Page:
Linda Clark: ‘I don’t have an exit strategy’

Linda Clark has spent 37 years working in Meridian-area schools. She has seen the suburban school district mushroom from 9,700 students to an enrollment of nearly 37,000 — with all the pressures and construction demands that come with growth.

But for Clark, the past few weeks have been particularly tumultuous.

Linda Clark and trustees
West Ada district superintendent Linda Clark, right, confers with trustees Carol Sayles and Russell Joki during a break in a school board meeting Tuesday. Clark and trustees in the state’s largest district have clashed over several issues in the past two months, but Clark remains hopeful. “I would think that this is the settling-in phase. … (And) it’s been a little rocky.”

On July 31, Gov. Butch Otter appointed the West Ada School District superintendent to a vacant seat on the State Board of Education. The news surprised many observers – even fellow educators who support Otter’s decision. Critics, also blindsided by the news, question how Clark can juggle the two jobs, and suggest the State Board post constitutes a conflict of interest.

Meanwhile, Clark is facing increased scrutiny from district trustees — and not just because of her State Board appointment. This week, the board voted down a staff hire recommended by Clark. Another sensitive, lingering issue is a decision to extend Clark’s contract through 2018, a decision made by a divided and lame-duck board.

Clark says she’s been taken aback by the criticism, but says she isn’t going anywhere. At 66, retirement is not on her mind. “I don’t have an exit strategy,” Clark said in an interview this week.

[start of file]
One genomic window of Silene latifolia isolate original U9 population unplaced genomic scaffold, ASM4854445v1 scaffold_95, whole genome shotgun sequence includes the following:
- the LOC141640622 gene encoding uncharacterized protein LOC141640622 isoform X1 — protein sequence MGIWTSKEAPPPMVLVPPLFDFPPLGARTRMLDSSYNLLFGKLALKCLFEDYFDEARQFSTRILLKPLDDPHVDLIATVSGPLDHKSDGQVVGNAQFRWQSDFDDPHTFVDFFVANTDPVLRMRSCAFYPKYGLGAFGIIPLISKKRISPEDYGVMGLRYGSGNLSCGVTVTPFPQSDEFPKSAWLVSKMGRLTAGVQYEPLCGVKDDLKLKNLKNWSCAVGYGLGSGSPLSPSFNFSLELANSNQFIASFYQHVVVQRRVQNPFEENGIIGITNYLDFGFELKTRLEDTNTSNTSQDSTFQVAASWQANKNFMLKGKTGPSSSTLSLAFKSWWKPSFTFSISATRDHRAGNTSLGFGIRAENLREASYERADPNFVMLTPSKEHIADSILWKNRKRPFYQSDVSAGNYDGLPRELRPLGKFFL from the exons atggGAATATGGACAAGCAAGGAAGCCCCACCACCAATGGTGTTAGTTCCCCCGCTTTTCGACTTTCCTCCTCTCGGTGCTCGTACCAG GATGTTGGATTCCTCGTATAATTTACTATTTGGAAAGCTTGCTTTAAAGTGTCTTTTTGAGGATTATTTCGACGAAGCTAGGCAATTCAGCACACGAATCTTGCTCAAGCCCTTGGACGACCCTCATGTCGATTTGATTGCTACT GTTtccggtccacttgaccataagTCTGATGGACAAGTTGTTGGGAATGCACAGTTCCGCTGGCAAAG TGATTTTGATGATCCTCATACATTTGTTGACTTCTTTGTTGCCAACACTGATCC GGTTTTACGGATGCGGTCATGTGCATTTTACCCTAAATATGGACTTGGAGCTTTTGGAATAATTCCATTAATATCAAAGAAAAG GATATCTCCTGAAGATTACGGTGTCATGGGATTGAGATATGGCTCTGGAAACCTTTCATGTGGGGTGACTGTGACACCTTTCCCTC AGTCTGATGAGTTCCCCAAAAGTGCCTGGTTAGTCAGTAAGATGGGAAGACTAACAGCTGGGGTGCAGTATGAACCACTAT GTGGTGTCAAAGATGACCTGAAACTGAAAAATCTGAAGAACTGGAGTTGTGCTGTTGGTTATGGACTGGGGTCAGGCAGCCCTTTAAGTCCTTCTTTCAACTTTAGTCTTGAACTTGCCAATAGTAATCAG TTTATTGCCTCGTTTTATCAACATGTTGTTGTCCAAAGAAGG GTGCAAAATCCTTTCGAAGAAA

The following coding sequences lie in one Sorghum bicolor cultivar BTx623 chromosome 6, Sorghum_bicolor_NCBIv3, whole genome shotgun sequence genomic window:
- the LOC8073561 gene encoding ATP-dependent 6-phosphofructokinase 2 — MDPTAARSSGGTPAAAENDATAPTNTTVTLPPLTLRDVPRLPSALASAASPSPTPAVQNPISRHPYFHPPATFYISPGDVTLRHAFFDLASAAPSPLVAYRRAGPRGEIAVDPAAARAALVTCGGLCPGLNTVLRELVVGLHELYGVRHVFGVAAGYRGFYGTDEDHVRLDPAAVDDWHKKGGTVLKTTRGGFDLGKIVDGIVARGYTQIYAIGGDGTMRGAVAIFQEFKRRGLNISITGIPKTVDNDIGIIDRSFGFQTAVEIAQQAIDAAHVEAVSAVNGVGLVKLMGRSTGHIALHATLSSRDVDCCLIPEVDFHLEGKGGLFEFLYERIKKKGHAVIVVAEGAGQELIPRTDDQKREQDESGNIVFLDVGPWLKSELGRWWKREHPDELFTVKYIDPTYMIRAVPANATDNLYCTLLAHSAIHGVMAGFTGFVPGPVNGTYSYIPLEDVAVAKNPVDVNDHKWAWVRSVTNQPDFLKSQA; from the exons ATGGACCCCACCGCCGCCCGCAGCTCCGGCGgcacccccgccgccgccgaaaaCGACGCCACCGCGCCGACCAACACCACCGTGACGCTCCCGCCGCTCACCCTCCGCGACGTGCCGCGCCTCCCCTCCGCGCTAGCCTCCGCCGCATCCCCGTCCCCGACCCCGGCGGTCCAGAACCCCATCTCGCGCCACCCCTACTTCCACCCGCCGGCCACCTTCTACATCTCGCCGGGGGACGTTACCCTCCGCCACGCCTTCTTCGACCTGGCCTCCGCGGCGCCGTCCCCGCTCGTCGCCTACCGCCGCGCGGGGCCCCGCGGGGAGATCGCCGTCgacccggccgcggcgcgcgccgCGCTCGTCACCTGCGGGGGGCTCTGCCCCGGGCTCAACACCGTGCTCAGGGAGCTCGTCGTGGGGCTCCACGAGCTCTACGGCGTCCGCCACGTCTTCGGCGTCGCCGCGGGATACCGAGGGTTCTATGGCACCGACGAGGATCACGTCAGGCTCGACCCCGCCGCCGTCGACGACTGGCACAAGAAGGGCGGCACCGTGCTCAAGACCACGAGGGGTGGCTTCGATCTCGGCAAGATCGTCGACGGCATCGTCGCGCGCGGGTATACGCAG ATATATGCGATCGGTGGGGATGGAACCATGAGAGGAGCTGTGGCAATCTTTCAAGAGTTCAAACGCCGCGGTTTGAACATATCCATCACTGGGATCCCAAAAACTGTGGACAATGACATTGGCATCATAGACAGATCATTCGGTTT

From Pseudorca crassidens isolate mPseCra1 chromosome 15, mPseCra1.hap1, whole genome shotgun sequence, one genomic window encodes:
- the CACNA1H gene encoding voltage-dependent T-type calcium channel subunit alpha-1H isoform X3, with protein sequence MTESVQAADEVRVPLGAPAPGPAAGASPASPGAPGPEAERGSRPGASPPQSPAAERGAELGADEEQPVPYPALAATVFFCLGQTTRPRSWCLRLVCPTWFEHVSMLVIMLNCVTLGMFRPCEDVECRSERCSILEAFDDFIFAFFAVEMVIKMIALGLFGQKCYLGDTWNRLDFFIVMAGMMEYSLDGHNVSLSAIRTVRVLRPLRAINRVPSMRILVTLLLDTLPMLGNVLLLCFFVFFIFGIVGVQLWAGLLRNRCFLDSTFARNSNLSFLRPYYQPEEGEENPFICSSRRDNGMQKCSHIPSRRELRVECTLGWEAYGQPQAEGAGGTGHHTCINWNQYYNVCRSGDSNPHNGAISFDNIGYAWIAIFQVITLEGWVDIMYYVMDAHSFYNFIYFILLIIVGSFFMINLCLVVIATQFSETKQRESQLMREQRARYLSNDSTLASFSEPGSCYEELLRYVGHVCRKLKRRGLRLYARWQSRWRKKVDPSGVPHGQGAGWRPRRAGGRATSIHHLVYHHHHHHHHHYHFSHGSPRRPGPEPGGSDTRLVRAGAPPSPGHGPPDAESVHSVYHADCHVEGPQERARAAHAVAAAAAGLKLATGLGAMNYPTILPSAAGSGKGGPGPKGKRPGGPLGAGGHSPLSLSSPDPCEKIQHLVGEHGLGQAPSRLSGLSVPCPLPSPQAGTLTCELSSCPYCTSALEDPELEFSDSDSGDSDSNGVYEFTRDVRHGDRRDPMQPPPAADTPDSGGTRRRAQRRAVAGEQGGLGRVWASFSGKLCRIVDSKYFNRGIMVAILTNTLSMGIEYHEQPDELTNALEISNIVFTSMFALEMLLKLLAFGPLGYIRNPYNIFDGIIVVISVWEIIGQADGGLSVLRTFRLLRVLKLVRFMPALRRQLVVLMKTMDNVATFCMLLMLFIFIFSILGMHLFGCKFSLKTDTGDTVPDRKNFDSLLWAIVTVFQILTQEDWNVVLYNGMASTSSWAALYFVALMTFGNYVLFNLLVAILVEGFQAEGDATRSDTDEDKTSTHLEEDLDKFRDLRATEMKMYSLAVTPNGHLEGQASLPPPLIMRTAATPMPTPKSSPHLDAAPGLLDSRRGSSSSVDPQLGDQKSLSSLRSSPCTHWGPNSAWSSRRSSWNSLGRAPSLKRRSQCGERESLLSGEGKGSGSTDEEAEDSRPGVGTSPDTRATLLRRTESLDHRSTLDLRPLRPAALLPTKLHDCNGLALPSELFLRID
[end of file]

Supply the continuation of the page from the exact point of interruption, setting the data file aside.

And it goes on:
The State Board appointment

The State Board of Education is as far-reaching as it is high-profile. Composed of seven gubernatorial appointees and the elected state schools superintendent, the board charts education policy for K-12 and higher education.

While the State Board plays an unusual dual role, the panel has often focused its attention on higher ed, leaving much of the work on K-12 to the superintendent and the State Department of Education. But to Clark’s way of thinking, the lines between K-12 and postsecondary schools are blurring. In her district, for example, high school students earned 20,387 college credits in 2014-15.

Clark served on Otter’s education task force in 2013 — a varied 31-member group that arrived at a series of recommendations on everything from increasing teacher pay and boosting teacher funding to embracing Common Core standards and shifting to mastery-based learning. Two years later, in recommending Clark for the State Board, Otter hailed Clark’s “wealth of knowledge and experience in education K-through-career.”

GeoffreyThomas1
Geoffrey Thomas, Madison district superintendent

For district superintendents such as Geoffrey Thomas, Clark’s appointment promises local administrators an advocate on the State Board.

“I think it’s really beneficial,” said Thomas, superintendent of Rexburg’s Madison School District, who served with Clark on Otter’s education task force. “I was very pleased.”

Boise Superintendent Don Coberly agreed. “I think Linda’s always been an advocate for schools statewide.”

School administrators were surprised by Otter’s appointment, and at last week’s Idaho Association of School Administrators conference, some were still processing the news. But the response has been favorable, IASA Executive Director Rob Winslow said.

There is precedent — both recent and historic — for appointing a State Board member with K-12 ties. Last summer, Otter appointed Debbie Critchfield, a Cassia County School District spokeswoman who had spent a decade on the local school board. In 1994, then-Gov. Cecil Andrus appointed Carole McWilliam, principal at Pocatello High School.

Nonetheless, the Clark appointment is controversial. In a stinging editorial this week, Lewiston Tribune opinion writer Marty Trillhaase said the Clark appointment plays into Otter’s “penchant for cronyism,” and questioned how Clark could juggle her district’s best interests against those of the state. “Otter’s decision … doesn’t create the mere appearance of a conflict of interest,” Trillhaase wrote. “It is the very definition of a conflict.”

New West Ada trustee Russell Joki won’t go that far. But Joki is rankled that he didn’t know about the appointment before Otter announced it — and he isn’t sure whether the appointment constitutes a conflict. “I’d like to know,” he said this week.